That was the fall of 2006. We closed in March of 2007. Since then we have been going up to the farm on every available weekend to work on it. Yes, it's been a sacrifice in some ways, but a dream is a dream. We know some day it will be worth the countless hours we and other family members have put into it. We look forward to the day we move in for good. Sitting in front of the woodstove, enjoying the falling snow out the picture window while we read a book. That is what I see in the future. Home sweet home...

Tuesday, December 8, 2009


I just finished baking two loaves of zucchini bread. The house smells so good right now. I shredded a lot of zucchini when it was in season & froze it in two cup measurements so it would be easy to make this bread.

Doing Some Blog editing. Sorry!

Sorry if you have received a lot of older posts. I was doing some editing for a blog book & needed to re-publish all of the posts that weren't included in the book.
Just delete away :-)

Weather Related Day Off, Progress at the Farm & Baby News

Very fine flakes of snow are falling to the earth this morning. So peaceful looking (if you are sitting at home enjoying it). It is predicted that we will get 4-8 inches in our area of Illinois. Up to twelve inches at the farm. Steve left for work around 6:30 & told me to call him before I drove in to work so he could let me know how the roads are. I called him a few minutes ago & he said it's kind of slick & since it is just starting, I should stay home if I want. I will never say no to that :-). He knows I am freaked out about driving when it is slick out. I just don't like it when other drivers tailgate me if they think I am going too slow. It is our anniversary today, so it is a nice present from him to stay home. Tomorrow is supposed to be worse so I might be home then, too. Not like I don't have anything to do at home. We are getting the townhome ready to put on the market. Last week we painted the master bedroom & I will start on the kitchen this week.  I still have holiday baking to do so I want to get the painting done before that. Then there is the cleaning of closets, general cleaning & sorting & cleaning the garage. I remember when we bought our first house. No one expected a house to look like a model. Now they do. Oh well. I just hope it sells.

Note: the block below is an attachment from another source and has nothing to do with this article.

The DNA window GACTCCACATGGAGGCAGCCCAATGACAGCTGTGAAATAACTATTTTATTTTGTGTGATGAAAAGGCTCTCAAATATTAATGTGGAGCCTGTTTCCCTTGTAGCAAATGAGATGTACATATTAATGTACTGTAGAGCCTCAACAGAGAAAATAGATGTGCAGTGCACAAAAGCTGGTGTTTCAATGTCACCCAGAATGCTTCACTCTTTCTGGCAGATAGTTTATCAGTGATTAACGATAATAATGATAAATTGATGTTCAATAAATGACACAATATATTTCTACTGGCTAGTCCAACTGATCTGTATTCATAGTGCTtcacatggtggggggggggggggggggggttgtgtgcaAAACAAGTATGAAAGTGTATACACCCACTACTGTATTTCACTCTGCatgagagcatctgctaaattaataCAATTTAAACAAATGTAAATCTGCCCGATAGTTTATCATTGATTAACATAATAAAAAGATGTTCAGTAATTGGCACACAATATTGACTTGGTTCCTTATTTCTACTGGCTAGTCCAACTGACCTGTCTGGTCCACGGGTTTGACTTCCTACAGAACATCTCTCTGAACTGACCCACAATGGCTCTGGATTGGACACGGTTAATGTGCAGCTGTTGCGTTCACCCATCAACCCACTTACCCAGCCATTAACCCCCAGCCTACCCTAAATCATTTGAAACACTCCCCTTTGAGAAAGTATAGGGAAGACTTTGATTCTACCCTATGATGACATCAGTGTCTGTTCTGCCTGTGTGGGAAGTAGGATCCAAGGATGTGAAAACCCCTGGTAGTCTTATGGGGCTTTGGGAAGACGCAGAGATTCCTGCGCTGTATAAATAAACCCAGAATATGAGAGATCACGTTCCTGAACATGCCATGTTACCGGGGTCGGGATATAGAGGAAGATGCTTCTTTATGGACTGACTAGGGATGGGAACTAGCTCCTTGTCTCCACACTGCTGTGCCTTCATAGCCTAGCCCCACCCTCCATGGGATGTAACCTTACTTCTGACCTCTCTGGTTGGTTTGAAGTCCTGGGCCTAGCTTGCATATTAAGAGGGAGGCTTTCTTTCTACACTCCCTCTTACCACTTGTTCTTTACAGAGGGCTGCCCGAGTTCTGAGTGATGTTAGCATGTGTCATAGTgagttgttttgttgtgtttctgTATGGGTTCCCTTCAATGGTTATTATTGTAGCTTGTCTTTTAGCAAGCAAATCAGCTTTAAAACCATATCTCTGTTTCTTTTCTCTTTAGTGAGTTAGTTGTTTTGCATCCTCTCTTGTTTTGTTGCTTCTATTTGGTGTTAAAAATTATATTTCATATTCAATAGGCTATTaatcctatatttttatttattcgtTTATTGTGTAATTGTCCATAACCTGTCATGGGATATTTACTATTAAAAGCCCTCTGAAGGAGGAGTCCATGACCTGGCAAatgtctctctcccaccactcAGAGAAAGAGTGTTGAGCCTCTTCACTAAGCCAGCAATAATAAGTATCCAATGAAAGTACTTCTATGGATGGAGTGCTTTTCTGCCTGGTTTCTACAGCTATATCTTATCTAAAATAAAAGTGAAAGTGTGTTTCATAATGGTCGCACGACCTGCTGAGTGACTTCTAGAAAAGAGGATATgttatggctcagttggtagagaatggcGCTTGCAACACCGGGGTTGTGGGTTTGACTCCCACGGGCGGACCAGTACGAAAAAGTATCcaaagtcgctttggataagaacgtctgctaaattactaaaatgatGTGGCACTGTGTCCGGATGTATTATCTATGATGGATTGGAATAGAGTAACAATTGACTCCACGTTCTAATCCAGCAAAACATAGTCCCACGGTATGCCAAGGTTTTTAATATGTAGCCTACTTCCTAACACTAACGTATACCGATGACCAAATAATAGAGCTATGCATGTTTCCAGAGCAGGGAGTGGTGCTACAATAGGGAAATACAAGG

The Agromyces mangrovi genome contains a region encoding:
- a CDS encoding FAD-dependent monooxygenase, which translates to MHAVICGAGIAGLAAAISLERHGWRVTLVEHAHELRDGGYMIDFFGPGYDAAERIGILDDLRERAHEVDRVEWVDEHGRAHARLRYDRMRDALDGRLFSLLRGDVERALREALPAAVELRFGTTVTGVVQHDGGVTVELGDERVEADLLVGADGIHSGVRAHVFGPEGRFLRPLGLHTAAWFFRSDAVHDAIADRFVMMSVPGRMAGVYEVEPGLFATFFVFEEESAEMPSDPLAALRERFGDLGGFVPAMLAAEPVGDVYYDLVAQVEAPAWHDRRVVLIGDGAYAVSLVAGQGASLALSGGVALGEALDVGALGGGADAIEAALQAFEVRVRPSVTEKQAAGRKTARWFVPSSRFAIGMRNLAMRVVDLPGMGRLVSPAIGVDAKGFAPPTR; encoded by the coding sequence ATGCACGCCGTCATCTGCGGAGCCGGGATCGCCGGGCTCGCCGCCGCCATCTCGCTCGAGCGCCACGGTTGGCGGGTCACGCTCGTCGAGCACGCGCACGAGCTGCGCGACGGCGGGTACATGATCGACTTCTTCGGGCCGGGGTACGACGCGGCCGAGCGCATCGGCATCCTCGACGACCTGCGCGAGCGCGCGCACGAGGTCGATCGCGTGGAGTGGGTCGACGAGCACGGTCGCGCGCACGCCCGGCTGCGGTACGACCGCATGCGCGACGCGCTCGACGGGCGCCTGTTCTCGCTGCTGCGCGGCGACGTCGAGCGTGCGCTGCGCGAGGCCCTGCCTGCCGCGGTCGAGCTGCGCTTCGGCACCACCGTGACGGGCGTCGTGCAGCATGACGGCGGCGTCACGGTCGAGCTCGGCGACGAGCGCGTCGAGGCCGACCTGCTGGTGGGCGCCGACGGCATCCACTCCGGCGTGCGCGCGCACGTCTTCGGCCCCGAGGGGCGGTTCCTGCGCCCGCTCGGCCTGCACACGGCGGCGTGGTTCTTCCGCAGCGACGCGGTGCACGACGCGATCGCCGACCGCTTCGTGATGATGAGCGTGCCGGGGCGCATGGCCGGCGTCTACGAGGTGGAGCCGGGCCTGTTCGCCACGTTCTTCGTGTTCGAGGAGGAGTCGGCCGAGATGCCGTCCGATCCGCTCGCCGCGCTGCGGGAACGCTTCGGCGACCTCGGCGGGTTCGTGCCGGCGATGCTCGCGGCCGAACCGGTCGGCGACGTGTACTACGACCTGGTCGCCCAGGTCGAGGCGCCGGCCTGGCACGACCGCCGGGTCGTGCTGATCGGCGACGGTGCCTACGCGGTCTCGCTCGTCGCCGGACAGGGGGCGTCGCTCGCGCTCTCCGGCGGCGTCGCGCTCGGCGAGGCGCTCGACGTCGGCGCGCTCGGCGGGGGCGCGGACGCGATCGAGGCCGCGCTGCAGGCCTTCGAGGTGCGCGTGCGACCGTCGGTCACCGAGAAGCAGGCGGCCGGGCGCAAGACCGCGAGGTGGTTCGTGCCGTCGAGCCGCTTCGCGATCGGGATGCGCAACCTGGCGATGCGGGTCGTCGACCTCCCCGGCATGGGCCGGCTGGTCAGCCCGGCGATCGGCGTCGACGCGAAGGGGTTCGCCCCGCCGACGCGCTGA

Our son Shane came up to the farm this weekend & helped us out so much. Usually it is just Steve & I struggling to lift heavy stuff (actually, I struggle while he doesn't :-). Anyway...the foil backed insulation is up on the basement ceiling to hold in the heat from the radiant floor pex tubing, John from Green Home Solar came over & made the finishing adjustment to the boiler system, the drywall is up that closes off our new living area from the workshop area & cotton blue jean insulation is up on the drywalled wall. We are all set for winter now. Won't have to worry about frozen pipes this winter. Just in time too. The temps are supposed to be near zero at night this week. We will be able to sleep better knowing the barn is all cozy for winter.